Moving beyond divergence: a cognitive ecological approach to presence in three different dance forms

Sarah Pini

    Research output: Contribution to conferenceAbstractpeer-review

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    Stage presence in theatrical traditions is generally understood as the singular actor’s ability to enchant audience attention, in what has been called the ‘classic model of presence’ (Sherman, 2016). According to such model, presence is conceived as prerogative of the skilled performer, resulting from both regimens of training and intrinsic charisma. Do dancers develop strategies and embodied skills to enhance the experience of presence?
    This work investigates presence’s variations in three dance practices: Contemporary Ballet, in the case of the National Ballet of Marseille’s staging of Emio Greco’s piece Passione; Contact Improvisation and the experience of the Global Underscore in Italy; and Body Weather, a radical movement ideology stemming from Butoh tradition, in Australian dance company De Quincey Co. This study is based on participant observation of the different trainings, rehearsals, and performances, and on the comparative analysis of the interviews conducted with these dancers.
    While often performers of one dance tradition perceive other dance styles as antithetic or subversive in comparison to their own practice, this exploration aims to show how divergent ideologies embedded in different techniques of the body can instead sustain similar experiences of presence. By moving away from a classic model, this work reframes stage presence as a collaborative and emergent potentiality arising from interaction with the audience and the context.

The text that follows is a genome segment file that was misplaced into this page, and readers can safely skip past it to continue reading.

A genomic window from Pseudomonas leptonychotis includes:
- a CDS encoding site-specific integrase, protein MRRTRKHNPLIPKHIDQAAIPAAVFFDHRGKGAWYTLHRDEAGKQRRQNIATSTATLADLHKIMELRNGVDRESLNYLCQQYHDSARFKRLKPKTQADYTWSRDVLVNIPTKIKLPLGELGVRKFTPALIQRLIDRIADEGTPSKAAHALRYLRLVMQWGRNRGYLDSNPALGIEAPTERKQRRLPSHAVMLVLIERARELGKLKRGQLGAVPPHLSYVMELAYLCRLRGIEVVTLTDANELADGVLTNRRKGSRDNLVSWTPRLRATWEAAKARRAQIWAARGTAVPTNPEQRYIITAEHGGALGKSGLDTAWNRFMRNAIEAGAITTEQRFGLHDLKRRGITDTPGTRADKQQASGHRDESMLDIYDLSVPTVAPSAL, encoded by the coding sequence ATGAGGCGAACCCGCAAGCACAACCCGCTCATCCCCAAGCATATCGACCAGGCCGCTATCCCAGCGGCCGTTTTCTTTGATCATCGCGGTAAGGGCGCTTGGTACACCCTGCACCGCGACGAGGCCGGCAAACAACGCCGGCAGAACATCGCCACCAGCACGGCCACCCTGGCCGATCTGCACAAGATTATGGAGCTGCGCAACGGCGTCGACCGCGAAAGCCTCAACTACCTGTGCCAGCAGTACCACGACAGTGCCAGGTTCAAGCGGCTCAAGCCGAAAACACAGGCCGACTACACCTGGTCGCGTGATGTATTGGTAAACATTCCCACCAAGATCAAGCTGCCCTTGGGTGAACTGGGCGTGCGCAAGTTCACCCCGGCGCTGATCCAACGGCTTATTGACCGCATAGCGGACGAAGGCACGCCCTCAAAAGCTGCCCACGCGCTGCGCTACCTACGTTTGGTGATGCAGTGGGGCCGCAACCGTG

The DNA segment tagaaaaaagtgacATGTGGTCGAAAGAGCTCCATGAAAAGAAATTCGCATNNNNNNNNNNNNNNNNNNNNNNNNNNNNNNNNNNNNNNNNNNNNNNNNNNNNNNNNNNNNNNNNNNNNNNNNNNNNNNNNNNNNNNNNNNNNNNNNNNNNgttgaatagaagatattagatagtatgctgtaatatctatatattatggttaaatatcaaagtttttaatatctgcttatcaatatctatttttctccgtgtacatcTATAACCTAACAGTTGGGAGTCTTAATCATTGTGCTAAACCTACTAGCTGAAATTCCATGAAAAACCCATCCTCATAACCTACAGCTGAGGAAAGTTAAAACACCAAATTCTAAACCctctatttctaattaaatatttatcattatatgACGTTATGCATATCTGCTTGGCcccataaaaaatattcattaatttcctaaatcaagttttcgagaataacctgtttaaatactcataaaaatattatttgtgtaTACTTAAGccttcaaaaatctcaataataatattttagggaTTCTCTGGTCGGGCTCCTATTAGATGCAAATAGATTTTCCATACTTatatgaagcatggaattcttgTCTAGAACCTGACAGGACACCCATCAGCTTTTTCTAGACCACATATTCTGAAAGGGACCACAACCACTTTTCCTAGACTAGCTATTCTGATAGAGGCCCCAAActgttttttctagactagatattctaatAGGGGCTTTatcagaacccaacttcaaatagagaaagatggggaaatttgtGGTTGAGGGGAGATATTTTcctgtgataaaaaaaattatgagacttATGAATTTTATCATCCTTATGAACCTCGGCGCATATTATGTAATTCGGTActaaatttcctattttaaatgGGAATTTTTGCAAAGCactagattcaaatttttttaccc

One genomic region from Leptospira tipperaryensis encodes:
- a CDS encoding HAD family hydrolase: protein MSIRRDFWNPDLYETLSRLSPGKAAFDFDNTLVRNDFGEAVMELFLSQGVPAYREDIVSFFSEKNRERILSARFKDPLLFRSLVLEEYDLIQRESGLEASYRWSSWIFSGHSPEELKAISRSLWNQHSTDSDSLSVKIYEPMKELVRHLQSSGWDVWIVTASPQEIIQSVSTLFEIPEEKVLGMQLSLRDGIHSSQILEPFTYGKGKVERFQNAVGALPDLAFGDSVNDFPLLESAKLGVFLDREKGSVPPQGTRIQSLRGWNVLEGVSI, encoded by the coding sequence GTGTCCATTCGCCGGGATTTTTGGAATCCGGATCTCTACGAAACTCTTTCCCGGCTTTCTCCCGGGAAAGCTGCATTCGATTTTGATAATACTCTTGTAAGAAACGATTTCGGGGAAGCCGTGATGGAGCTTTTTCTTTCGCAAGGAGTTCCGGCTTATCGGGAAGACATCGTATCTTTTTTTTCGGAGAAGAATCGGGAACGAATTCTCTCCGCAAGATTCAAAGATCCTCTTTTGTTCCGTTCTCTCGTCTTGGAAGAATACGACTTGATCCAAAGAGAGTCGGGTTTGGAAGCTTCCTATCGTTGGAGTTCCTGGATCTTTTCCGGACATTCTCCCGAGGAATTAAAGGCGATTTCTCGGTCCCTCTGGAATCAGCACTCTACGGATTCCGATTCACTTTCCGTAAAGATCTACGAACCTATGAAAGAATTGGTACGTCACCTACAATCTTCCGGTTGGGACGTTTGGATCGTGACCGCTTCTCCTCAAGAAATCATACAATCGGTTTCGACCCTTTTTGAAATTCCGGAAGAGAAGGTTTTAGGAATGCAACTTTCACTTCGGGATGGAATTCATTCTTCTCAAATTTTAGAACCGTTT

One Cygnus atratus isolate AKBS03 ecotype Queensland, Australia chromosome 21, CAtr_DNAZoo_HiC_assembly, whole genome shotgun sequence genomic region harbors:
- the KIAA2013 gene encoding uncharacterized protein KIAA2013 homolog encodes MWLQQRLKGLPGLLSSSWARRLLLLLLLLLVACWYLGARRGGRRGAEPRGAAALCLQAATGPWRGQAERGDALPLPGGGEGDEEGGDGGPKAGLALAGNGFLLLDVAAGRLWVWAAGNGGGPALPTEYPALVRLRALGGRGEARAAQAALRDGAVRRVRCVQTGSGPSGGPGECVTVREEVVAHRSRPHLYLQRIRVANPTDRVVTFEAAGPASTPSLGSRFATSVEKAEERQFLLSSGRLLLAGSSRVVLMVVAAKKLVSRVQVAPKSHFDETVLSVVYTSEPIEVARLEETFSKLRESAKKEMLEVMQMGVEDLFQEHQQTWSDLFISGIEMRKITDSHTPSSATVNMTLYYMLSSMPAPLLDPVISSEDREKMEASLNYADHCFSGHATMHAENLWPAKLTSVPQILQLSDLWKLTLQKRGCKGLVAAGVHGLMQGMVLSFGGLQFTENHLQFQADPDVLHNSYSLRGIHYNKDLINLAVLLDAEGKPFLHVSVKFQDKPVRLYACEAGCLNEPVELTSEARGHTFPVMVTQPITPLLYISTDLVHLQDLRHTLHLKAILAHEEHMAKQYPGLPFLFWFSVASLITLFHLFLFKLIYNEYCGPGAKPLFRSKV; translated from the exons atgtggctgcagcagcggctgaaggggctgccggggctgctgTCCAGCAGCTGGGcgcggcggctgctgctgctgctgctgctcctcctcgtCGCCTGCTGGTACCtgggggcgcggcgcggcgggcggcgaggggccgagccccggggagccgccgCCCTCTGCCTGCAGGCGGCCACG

Original languageEnglish
    Number of pages1
    Publication statusPublished - 2018
    EventDance Studies Association Annual Conference (DSA 2018): Contra: Dance & Conflict - University of Malta, Valletta, Malta
    Duration: 5 Jul 20188 Jul 2018


    ConferenceDance Studies Association Annual Conference (DSA 2018)
    Internet address


    • Dance
    • Ethnography
    • Ballet
    • Cognitive Ecology
    • Contact Improvisation
    • Body Weather
    • Phenomenology
    • Stage Presence


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